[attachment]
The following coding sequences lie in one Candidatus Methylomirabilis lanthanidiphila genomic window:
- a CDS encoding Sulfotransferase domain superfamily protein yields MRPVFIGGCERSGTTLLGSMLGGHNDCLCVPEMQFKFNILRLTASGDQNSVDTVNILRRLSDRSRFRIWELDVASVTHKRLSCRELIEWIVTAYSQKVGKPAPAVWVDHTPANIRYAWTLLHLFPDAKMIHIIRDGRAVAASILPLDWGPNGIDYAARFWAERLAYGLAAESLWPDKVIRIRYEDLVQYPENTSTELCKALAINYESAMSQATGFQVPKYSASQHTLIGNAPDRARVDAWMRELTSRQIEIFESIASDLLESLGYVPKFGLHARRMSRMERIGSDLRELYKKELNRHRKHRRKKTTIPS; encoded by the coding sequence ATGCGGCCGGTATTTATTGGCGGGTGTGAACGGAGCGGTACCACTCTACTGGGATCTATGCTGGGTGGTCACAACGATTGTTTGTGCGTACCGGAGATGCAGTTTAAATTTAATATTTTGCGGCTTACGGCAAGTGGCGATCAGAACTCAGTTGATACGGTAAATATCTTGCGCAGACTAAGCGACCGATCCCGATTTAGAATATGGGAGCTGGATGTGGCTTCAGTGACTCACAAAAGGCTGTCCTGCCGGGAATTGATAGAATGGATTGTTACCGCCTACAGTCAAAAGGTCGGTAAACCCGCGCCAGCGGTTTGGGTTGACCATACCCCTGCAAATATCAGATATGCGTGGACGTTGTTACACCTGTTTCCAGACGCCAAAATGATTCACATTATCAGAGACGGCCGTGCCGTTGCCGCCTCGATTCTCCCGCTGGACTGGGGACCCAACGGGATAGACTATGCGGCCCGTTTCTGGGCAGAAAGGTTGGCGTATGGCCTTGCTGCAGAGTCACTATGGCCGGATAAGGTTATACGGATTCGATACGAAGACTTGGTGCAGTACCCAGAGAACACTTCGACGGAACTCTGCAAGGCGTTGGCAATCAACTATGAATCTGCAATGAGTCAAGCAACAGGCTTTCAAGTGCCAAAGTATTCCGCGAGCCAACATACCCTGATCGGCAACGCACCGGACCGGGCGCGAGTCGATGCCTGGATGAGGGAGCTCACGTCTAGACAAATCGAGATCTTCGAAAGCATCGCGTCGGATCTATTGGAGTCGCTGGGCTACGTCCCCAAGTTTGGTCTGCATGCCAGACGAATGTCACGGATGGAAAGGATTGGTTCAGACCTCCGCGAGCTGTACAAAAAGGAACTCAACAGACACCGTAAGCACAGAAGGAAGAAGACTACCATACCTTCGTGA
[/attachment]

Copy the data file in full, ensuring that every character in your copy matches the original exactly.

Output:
The following coding sequences lie in one Candidatus Methylomirabilis lanthanidiphila genomic window:
- a CDS encoding Sulfotransferase domain superfamily protein yields MRPVFIGGCERSGTTLLGSMLGGHNDCLCVPEMQFKFNILRLTASGDQNSVDTVNILRRLSDRSRFRIWELDVASVTHKRLSCRELIEWIVTAYSQKVGKPAPAVWVDHTPANIRYAWTLLHLFPDAKMIHIIRDGRAVAASILPLDWGPNGIDYAARFWAERLAYGLAAESLWPDKVIRIRYEDLVQYPENTSTELCKALAINYESAMSQATGFQVPKYSASQHTLIGNAPDRARVDAWMRELTSRQIEIFESIASDLLESLGYVPKFGLHARRMSRMERIGSDLRELYKKELNRHRKHRRKKTTIPS; encoded by the coding sequence ATGCGGCCGGTATTTATTGGCGGGTGTGAACGGAGCGGTACCACTCTACTGGGATCTATGCTGGGTGGTCACAACGATTGTTTGTGCGTACCGGAGATGCAGTTTAAATTTAATATTTTGCGGCTTACGGCAAGTGGCGATCAGAACTCAGTTGATACGGTAAATATCTTGCGCAGACTAAGCGACCGATCCCGATTTAGAATATGGGAGCTGGATGTGGCTTCAGTGACTCACAAAAGGCTGTCCTGCCGGGAATTGATAGAATGGATTGTTACCGCCTACAGTCAAAAGGTCGGTAAACCCGCGCCAGCGGTTTGGGTTGACCATACCCCTGCAAATATCAGATATGCGTGGACGTTGTTACACCTGTTTCCAGACGCCAAAATGATTCACATTATCAGAGACGGCCGTGCCGTTGCCGCCTCGATTCTCCCGCTGGACTGGGGACCCAACGGGATAGACTATGCGGCCCGTTTCTGGGCAGAAAGGTTGGCGTATGGCCTTGCTGCAGAGTCACTATGGCCGGATAAGGTTATACGGATTCGATACGAAGACTTGGTGCAGTACCCAGAGAACACTTCGACGGAACTCTGCAAGGCGTTGGCAATCAACTATGAATCTGCAATGAGTCAAGCAACAGGCTTTCAAGTGCCAAAGTATTCCGCGAGCCAACATACCCTGATCGGCAACGCACCGGACCGGGCGCGAGTCGATGCCTGGATGAGGGAGCTCACGTCTAGACAAATCGAGATCTTCGAAAGCATCGCGTCGGATCTATTGGAGTCGCTGGGCTACGTCCCCAAGTTTGGTCTGCATGCCAGACGAATGTCACGGATGGAAAGGATTGGTTCAGACCTCCGCGAGCTGTACAAAAAGGAACTCAACAGACACCGTAAGCACAGAAGGAAGAAGACTACCATACCTTCGTGA